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Dear Colleagues,

I welcome lots of questions from a variety of individuals seeking suggestions for fall and fall injury prevention interventions. Sometimes the messages are to run an idea by me to seek my opinion, like this request from a hospital trying to solve the problem of patients falling from chairs. We all know that patients will try and get up from a chair without calling for help.

I received a message that a clinical team was realizing a decrease in falls on a couple of units because of the use of recliners. As a result, they were considering changing all their chairs to recliners, and they wondered what I thought about that decision. We engaged in conversations about not aligning recliner use to a reduction in all falls, explaining that the use of recliners could only be aligned to a reduction of falls from chairs — not a reduction in falls overall. We also discussed the concern about utilizing the same intervention, like the same type of chair, for all patients, which is essentially universal fall precautions. We all know that universal fall precautions have to be individualized, and that includes chair use.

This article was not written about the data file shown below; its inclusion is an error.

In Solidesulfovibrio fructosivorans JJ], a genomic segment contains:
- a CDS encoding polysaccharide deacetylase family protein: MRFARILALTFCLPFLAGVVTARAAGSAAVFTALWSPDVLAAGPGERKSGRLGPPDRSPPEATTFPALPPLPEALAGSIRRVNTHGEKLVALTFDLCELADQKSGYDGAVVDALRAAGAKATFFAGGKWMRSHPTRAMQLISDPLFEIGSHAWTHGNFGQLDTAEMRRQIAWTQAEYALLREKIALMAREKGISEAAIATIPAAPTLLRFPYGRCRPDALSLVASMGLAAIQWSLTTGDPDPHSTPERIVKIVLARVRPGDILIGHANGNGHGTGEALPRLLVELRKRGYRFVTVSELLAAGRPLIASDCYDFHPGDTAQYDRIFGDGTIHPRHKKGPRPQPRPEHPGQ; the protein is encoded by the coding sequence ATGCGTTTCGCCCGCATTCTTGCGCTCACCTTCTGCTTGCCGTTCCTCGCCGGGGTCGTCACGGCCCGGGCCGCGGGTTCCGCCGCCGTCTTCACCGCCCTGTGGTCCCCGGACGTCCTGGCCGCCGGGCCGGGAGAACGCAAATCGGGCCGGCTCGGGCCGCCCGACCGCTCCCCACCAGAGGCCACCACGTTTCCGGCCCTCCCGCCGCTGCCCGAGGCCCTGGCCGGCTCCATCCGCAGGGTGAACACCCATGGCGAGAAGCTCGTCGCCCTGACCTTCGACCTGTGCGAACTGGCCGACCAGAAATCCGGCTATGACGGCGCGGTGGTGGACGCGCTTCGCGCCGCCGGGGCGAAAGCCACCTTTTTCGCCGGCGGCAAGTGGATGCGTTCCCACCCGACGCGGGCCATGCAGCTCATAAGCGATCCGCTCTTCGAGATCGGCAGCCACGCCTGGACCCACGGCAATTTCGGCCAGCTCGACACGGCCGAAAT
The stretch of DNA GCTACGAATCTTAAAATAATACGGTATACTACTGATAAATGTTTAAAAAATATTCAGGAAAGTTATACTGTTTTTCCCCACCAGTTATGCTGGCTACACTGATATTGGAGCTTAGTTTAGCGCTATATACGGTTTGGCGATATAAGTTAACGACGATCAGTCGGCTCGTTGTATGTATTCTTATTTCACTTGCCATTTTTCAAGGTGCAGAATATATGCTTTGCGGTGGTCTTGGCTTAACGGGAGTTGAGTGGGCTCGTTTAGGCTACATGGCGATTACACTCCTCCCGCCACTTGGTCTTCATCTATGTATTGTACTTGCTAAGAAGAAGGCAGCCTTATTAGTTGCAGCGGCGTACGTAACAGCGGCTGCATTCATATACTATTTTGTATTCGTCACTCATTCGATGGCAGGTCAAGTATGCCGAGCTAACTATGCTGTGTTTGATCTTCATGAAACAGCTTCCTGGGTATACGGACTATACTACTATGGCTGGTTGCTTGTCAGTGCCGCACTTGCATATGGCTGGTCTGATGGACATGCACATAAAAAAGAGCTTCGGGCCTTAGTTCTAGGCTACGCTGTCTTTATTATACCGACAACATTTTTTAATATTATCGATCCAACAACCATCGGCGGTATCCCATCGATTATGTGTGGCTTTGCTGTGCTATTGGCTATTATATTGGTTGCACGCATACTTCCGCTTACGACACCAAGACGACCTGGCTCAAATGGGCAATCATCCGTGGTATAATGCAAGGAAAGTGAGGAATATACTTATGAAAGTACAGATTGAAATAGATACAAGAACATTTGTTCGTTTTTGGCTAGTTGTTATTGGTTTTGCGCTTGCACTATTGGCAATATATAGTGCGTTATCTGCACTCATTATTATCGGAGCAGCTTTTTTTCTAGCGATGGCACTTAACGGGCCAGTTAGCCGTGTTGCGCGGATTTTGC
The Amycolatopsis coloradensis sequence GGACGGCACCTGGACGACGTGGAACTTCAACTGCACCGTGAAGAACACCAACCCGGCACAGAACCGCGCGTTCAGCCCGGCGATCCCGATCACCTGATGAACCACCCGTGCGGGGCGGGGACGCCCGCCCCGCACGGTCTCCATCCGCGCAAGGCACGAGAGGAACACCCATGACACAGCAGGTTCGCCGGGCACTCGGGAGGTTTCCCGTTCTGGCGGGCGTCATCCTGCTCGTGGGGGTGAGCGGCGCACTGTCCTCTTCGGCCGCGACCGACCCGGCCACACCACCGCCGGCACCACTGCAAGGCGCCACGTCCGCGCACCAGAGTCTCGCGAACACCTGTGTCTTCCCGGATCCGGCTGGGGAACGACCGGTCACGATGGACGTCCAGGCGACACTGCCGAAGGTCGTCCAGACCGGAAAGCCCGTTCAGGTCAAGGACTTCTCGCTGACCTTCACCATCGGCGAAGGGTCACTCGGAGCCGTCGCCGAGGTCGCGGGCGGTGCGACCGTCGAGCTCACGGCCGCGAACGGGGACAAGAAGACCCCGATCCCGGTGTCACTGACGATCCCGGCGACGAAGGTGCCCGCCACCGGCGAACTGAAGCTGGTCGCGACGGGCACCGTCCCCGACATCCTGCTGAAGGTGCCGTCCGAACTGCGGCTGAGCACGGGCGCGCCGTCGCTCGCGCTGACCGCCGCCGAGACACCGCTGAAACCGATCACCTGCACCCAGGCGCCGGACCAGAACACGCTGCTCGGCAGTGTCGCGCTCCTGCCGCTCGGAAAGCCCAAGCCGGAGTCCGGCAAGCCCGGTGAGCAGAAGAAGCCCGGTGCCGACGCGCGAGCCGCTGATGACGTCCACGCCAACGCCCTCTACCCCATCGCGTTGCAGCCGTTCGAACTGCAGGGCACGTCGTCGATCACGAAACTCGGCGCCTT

Falls from Chairs

There are reasons why patients fall from chairs: they scoot and slip out of a chair; try to get up without help; lean forward to reach for something; have poor balance and cannot self-correct. Other reasons are related to the chair height, angle of the back, and seat dimensions, which are not correct for the patient.

Thus, the features (be it a chair or a recliner) can increase a patient’s risk for falls. The wide arm rests are very wide and do not allow full hand grasp to safely sit or get up from a chair. The leg rests often do not close fully, and make it difficult for the legs to have a 90 degree bed at the knee, which is needed to maximize lift-off when getting out of a chair. The chair is too high so that a patient’s feet are not flat on the floor, requiring the patient to scoot forward to reach the floor before standing.

I raised concerns that if the recliner was being used to prevent a fall, their practice is essentially using the recliner as a restraint. For a recliner not to be a restraint, a proper seating assessment is needed of a patient’s independence with chair mobility. This assessment must include the patient’s clinical needs, posture, function, and ability to manage chair mobility.


Multi-Site Study: Seating for the Elderly